Authentic voices. Remarkable stories. AOL On Originals showcase the passions that make the world a more interesting place.
Gwyneth Paltrow and Tracy Anderson spend time with women who've overcome hardship, injury, and setbacks to triumph in the face of adversity. We'll hear their inspiring stories firsthand, whether fighting back from a career-ending injury or transforming their lives and bodies through diet and exercise.
Enter the graceful but competitive world of ballet through the eyes of executive producer, Sarah Jessica Parker. This behind-the-scenes docudrama reveals what it takes to perform on the ultimate stage, the New York City Ballet. Catch NYCB on stage at Lincoln Center.
The Future Of Us is a powerful original series from television personality, futurist, filmmaker and techno-philosopher, Jason Silva. In this series, Silva shares his excitement around recent discoveries and inventions.
ACTING DISRUPTIVE takes viewers inside the businesses and passion projects of Hollywood’s top celebrities.
They say every picture tells a story and AOL On's new original series My Ink proves it. Travel along as some of the world's greatest athletes bring their tattoos to life through exclusive interviews and visits to their favorite tattoo parlors.
Explore what it means to be human as we rush head first into the future through the eyes, creativity, and mind of Tiffany Shlain, acclaimed filmmaker and speaker, founder of The Webby Awards, mother, constant pusher of boundaries and one of Newsweek’s “women shaping the 21st Century.”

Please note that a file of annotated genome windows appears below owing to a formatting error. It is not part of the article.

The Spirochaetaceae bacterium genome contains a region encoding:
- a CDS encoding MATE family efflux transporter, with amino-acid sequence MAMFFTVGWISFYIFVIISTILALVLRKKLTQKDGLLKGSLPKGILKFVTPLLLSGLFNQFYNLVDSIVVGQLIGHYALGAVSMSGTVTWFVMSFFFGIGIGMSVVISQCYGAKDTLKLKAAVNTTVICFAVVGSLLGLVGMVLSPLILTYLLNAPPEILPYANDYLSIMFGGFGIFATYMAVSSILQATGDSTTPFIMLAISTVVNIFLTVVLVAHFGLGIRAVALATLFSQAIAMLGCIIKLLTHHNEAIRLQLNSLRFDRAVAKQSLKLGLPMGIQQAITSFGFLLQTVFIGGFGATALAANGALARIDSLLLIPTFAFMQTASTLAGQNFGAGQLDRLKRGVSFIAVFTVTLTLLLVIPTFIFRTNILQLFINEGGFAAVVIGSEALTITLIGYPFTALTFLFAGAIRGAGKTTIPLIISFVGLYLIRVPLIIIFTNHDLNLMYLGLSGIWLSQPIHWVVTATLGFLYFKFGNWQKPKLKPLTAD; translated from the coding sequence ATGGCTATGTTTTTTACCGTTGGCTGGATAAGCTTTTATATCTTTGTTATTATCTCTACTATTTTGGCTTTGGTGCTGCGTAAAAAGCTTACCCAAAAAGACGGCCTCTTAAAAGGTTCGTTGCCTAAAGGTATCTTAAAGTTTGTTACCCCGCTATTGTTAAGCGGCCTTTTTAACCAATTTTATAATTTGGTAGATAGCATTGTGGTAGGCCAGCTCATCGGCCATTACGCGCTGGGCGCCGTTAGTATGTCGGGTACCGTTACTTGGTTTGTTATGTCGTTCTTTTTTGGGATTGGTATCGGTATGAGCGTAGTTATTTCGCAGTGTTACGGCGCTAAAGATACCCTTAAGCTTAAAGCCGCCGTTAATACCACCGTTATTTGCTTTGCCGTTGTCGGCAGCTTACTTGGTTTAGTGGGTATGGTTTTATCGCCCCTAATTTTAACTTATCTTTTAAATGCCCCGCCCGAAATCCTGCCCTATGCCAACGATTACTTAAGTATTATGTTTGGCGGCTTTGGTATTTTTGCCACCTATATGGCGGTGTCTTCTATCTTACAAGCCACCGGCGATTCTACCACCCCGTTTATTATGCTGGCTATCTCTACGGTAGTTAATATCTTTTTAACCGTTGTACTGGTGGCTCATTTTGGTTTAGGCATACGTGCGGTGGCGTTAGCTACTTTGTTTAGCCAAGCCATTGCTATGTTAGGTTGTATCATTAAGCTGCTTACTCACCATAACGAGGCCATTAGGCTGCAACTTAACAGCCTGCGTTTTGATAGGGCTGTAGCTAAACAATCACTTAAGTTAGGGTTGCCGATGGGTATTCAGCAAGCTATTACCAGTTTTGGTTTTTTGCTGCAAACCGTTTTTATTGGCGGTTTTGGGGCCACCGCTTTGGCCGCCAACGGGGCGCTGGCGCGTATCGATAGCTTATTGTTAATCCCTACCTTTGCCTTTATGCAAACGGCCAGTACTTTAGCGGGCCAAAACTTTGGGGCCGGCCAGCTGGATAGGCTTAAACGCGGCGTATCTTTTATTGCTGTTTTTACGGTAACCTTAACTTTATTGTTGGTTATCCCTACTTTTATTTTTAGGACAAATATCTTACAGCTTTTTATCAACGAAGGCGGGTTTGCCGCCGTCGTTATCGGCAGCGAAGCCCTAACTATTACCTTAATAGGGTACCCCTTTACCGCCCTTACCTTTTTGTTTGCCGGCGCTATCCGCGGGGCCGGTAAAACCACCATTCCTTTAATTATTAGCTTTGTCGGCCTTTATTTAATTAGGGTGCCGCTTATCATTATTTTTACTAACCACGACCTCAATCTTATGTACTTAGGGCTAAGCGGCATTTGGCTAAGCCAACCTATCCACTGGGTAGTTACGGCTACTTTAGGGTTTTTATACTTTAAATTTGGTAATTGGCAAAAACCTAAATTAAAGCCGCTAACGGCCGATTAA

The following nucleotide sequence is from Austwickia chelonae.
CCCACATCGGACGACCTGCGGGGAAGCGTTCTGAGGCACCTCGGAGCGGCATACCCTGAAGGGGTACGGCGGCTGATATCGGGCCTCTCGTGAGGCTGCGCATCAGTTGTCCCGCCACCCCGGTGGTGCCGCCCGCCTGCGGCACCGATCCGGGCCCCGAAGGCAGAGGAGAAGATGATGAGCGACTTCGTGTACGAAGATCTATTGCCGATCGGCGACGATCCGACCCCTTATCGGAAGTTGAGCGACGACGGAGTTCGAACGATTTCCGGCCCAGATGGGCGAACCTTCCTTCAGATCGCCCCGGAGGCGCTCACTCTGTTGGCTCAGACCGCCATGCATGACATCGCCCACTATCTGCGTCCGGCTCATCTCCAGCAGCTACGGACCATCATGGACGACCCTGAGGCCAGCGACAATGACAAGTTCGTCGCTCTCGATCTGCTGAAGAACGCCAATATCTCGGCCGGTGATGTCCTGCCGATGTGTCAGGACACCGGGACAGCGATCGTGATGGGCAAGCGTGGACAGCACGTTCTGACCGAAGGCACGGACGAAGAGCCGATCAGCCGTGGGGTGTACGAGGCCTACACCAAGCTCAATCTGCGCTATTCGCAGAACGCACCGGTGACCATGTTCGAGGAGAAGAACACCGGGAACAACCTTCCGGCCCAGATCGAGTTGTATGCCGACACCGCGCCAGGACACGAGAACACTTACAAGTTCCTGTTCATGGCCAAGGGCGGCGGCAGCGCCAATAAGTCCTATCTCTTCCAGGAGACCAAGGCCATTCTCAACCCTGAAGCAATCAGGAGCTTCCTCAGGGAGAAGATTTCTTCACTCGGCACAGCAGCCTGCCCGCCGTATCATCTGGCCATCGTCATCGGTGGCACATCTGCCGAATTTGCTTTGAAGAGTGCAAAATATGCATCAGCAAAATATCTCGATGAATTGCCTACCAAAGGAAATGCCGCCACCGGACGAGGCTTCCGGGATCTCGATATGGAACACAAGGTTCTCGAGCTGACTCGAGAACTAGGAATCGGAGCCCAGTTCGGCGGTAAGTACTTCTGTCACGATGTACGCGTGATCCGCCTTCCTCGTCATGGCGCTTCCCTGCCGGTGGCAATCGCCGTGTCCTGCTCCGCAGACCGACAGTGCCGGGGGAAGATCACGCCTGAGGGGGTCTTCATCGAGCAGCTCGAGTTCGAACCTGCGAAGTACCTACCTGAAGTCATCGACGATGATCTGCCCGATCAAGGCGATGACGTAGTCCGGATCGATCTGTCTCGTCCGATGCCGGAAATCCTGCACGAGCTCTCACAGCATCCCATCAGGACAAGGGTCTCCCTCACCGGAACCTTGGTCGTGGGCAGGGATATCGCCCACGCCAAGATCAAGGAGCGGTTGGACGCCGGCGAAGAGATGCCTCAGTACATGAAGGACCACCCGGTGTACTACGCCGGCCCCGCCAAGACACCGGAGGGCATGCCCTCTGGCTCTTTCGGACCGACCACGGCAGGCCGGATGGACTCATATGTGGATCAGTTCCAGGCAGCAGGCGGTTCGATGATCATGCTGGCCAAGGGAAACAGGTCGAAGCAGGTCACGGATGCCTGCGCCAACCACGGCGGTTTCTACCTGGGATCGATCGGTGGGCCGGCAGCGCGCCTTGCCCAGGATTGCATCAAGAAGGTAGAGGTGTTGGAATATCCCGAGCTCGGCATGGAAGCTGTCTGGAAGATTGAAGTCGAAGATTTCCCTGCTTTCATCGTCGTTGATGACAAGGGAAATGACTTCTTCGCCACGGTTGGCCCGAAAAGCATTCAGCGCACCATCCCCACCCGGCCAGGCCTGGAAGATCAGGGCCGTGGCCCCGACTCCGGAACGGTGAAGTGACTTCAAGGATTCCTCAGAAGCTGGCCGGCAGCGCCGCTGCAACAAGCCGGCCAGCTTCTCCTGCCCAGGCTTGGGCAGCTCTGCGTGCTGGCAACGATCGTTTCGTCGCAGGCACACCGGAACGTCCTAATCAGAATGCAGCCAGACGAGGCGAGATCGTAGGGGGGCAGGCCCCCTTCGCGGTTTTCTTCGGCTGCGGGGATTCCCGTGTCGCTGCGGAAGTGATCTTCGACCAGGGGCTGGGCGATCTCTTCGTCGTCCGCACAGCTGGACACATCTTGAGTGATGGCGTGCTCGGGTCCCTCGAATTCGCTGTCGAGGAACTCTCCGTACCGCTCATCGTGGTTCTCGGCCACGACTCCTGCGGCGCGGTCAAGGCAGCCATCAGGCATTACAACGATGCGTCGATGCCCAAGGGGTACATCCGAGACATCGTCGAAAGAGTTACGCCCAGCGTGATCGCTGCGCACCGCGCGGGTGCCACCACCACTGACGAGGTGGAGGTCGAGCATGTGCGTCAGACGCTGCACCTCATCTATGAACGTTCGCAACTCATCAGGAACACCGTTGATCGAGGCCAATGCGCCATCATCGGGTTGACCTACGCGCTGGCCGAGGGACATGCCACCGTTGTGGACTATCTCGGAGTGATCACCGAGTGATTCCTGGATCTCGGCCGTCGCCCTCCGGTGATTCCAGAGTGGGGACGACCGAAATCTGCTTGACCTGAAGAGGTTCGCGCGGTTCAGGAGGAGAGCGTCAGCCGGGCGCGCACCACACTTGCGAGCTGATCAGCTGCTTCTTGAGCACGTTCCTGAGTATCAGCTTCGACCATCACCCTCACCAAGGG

Discover crowdfunded small business success stories with author, comedian, and entrepreneur Baratunde Thurston.
Go behind-the-scenes with racing's hottest, young talent, 17-year-old Dylan Kwasniewski, as he aspires to make it in the #1 motorsport in America – NASCAR
Follow Scott Schuman, the Sartorialist, from the streets of NYC to the capitals of Europe on his quest to photograph and document the best in culture and fashion.
Iconic potter, designer, author and personality Jonathan Adler shares his unique perspective on creativity. Showcasing the inspiration Jonathan finds in the most unlikely people and places, Inspiration Point will add style, craft and joy to your life.
Serving Innovation gives a fresh look into the stories and passions that motivate some of the most innovative tastemakers in America.
A documentary directed by Alex Winter exploring the Napster downloading revolution; the kids who created it, the bands and businesses that were affected and its impact on the world at large.
Nicole Richie brings her unfiltered sense of humor and unique perspective to life in a new series based on her irreverent twitter feed. The show follows the outspoken celebrity as she shares her perspective on style, parenting, relationships and her journey to adulthood.
If you don't have the budget, do something else. Please. Otherwise I'm just going to feel ripped off. Find out what to watch ...
instead of cheap-o Date Night.
Tags:Watch This Instead of Date Night,Barbara Streisand,Date Night,Steve Carrell,The Substream,Tina Fey,Watch This Instead,Whats up Doc?,thesubstream
Grab video code:
Hi, this is Mike from the Substream.com, and this is an episode of Watch This Instead for the week and then the ninth of April, 2010. And tonight comes date night, the unholy, hilarious union of two of NBC’s Thursday Night comedy stars, Steve Carrel from “The Office” and Tina Fey from the very funny “30 Rock”.